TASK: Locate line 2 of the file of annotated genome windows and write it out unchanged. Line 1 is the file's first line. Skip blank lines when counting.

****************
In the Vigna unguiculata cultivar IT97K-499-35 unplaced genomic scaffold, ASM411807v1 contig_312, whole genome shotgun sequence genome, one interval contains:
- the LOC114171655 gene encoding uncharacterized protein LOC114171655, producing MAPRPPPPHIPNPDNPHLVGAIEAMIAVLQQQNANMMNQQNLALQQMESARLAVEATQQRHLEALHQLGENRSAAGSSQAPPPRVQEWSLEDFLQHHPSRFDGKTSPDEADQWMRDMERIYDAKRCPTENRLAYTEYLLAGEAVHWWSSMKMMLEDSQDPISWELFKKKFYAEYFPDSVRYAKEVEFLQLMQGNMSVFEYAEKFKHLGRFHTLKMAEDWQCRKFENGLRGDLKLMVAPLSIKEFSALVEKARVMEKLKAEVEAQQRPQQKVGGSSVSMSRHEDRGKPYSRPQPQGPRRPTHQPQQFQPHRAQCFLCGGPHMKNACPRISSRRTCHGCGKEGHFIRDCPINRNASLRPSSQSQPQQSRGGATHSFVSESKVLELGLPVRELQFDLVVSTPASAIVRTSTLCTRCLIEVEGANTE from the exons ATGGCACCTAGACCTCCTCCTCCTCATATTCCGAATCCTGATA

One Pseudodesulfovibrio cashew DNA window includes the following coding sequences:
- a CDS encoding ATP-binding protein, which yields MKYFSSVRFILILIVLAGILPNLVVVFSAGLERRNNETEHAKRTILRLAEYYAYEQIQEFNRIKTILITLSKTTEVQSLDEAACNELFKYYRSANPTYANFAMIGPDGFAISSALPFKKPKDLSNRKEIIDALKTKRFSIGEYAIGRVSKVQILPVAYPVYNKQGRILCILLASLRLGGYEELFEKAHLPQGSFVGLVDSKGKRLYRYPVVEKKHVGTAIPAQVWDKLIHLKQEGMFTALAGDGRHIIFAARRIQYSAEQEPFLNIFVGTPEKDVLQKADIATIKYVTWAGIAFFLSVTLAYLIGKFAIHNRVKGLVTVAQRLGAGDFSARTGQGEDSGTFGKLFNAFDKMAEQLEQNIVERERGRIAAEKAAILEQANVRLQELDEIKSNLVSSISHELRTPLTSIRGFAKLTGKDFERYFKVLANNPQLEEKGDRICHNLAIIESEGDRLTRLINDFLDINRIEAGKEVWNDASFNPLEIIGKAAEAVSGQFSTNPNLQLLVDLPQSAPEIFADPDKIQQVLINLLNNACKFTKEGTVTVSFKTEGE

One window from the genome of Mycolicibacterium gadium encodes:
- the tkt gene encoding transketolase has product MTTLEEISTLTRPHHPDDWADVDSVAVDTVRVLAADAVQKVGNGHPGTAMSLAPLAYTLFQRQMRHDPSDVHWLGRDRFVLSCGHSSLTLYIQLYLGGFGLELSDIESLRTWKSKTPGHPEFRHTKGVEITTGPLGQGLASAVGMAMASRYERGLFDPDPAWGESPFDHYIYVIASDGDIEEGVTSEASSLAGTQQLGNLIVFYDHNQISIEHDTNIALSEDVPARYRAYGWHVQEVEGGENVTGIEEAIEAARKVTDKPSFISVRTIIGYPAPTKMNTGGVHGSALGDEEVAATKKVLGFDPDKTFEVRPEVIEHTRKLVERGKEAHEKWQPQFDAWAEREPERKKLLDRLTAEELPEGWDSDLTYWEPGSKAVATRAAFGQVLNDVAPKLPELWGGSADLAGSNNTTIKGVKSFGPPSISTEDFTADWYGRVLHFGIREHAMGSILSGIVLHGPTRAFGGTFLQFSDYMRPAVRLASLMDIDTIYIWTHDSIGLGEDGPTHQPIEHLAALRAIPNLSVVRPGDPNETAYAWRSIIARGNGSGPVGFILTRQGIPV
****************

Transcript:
- the LOC114171655 gene encoding uncharacterized protein LOC114171655, producing MAPRPPPPHIPNPDNPHLVGAIEAMIAVLQQQNANMMNQQNLALQQMESARLAVEATQQRHLEALHQLGENRSAAGSSQAPPPRVQEWSLEDFLQHHPSRFDGKTSPDEADQWMRDMERIYDAKRCPTENRLAYTEYLLAGEAVHWWSSMKMMLEDSQDPISWELFKKKFYAEYFPDSVRYAKEVEFLQLMQGNMSVFEYAEKFKHLGRFHTLKMAEDWQCRKFENGLRGDLKLMVAPLSIKEFSALVEKARVMEKLKAEVEAQQRPQQKVGGSSVSMSRHEDRGKPYSRPQPQGPRRPTHQPQQFQPHRAQCFLCGGPHMKNACPRISSRRTCHGCGKEGHFIRDCPINRNASLRPSSQSQPQQSRGGATHSFVSESKVLELGLPVRELQFDLVVSTPASAIVRTSTLCTRCLIEVEGANTE from the exons ATGGCACCTAGACCTCCTCCTCCTCATATTCCGAATCCTGATA